What’s In a Name?

“When [the girl] had done her work,” Perrault tells us, “she used to go to the chimney corner, and sit down there in the cinders and ashes, which caused her to be called Cinderwench. Only the younger sister, who was not so rude and uncivil as the older one, called her Cinderella.”

 

From what I understand, “Cinderwench” is actually a rather polite translation. The French says “Culcendron”, which apparently translates to something like “ash arse”. Yup.

So then I put on the Disney Cinderella, the opening credits roll, the violins start up, and the ethereal voices of the choir flute: “Cinderella / You’re as lovely as your name / Cinderella…” Oh yes. It cracks me up every time.

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Baby à la Sauce Robert

Sauce Robert, Julia Child says in Mastering the Art of French Cooking (p. 72), is a brown mustard sauce with lots of onions and white wine, and is served with roast or braised pork, pork chops, boiled beef, broiled chicken or turkey, hot meat leftovers or hamburgers. Obviously, Julia Child hadn’t read “Sleeping Beauty”, or she would have added “roast or broiled baby” to that list of acceptable meats. Well, at least the ogress thinks that sauce Robert would go well with cooked toddler; her cook disagrees.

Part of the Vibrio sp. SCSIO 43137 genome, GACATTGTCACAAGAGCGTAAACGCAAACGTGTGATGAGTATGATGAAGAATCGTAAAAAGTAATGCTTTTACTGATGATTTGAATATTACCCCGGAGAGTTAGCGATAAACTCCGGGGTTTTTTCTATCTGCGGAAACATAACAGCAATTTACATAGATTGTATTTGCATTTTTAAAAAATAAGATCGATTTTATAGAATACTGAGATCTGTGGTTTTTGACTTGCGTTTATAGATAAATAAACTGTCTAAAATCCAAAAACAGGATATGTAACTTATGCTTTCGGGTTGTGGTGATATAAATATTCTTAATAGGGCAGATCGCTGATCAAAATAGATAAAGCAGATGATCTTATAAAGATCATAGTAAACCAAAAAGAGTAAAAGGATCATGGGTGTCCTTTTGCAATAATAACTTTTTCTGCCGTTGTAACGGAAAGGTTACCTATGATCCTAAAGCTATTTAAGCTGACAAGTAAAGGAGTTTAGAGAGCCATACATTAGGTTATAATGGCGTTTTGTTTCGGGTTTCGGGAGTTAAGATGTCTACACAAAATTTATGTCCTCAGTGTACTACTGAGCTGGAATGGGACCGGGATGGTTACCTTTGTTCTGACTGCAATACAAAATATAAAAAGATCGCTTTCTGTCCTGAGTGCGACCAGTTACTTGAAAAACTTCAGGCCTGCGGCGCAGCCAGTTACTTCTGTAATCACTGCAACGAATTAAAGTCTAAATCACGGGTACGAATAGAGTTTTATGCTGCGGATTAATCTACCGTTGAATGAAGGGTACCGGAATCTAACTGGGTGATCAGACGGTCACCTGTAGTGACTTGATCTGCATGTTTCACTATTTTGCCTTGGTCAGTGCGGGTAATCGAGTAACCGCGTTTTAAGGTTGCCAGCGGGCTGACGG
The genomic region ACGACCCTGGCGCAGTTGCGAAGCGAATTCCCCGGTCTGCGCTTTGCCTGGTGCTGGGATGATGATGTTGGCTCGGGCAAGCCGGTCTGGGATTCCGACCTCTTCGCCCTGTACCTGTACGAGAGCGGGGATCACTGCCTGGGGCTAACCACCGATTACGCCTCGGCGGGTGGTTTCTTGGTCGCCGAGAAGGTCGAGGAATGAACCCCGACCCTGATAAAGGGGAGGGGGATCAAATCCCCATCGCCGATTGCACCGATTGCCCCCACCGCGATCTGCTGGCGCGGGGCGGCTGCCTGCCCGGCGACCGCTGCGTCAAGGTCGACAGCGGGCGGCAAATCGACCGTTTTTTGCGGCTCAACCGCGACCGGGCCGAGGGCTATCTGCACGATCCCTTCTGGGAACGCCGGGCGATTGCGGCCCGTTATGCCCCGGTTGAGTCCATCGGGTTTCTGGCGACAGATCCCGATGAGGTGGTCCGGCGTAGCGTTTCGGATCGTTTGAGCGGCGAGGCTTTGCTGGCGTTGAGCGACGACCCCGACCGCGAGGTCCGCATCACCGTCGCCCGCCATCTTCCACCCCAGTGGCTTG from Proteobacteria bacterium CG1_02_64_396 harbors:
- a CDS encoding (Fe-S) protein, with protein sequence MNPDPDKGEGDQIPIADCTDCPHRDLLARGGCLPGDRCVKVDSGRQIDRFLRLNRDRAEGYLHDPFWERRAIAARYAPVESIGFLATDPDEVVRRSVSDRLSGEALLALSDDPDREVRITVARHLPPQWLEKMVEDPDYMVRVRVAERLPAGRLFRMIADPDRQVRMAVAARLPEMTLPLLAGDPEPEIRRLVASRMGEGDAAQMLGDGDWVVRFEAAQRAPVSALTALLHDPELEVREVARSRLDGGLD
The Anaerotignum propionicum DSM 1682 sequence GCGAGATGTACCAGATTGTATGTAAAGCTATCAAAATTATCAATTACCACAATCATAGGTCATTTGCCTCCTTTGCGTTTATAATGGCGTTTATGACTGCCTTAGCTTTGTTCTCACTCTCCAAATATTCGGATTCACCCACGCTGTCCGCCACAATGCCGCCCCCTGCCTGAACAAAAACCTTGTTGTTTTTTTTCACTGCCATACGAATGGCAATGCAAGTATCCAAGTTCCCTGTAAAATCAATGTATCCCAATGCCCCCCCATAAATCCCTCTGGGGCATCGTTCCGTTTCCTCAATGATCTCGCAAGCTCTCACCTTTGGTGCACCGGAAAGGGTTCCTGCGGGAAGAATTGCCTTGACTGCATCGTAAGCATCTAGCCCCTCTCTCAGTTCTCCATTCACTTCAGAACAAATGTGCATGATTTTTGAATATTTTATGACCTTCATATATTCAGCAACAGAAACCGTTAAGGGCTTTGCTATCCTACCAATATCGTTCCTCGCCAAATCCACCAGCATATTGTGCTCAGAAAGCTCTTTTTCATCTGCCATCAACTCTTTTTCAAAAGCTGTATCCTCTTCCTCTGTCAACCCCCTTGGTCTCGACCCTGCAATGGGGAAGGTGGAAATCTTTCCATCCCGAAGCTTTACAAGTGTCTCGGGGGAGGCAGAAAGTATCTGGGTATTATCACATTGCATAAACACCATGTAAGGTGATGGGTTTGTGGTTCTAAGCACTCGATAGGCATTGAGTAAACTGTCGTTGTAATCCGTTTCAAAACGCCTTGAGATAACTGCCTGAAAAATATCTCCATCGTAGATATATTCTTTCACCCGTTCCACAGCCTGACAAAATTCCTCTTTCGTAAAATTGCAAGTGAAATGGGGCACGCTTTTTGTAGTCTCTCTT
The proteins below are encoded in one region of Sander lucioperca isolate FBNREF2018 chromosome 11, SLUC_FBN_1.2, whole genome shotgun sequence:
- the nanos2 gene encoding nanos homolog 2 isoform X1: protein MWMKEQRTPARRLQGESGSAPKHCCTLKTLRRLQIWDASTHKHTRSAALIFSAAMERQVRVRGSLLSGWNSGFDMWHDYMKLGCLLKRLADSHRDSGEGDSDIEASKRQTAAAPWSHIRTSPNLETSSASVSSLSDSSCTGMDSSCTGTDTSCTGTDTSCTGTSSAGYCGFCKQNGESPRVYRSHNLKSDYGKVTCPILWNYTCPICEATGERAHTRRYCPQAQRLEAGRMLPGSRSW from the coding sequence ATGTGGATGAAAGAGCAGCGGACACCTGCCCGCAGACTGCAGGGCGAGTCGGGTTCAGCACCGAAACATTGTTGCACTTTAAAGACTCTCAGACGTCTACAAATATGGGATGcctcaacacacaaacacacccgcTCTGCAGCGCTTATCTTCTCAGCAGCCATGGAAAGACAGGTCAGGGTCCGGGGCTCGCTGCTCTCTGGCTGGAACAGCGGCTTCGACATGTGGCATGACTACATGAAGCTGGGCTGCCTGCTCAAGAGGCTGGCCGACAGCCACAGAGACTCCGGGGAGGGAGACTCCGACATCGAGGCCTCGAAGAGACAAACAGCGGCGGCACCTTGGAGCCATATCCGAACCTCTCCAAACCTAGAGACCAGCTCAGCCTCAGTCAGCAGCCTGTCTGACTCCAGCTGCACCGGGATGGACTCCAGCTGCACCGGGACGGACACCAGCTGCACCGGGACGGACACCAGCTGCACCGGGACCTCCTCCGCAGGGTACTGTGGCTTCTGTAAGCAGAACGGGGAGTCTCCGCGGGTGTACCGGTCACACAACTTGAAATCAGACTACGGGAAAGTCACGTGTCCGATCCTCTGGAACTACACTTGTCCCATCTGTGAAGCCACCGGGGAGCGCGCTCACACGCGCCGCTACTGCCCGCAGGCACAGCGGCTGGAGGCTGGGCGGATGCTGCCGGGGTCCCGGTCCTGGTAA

What? You didn’t know about the ogress and the broiled baby? What version of Sleeping Beauty” were you looking at? Oh, probably the same one I’m familiar with – lovely, tender Grimms’. That’s right, when it comes to “Sleeping Beauty”, the Grimms were the sweet, child-friendly storytellers; Charles Perrault’s version is a whole lot more grim. If you think that “Sleeping Beauty” is the story of a princess who pokes her hand with a spindle, falls asleep for a hundred years in a rosebush-covered castle, is kissed awake by the prince, and lives happily-ever-after-the-end, you only know half the tale – the half the Germans decided to write down as “Dornröschen”.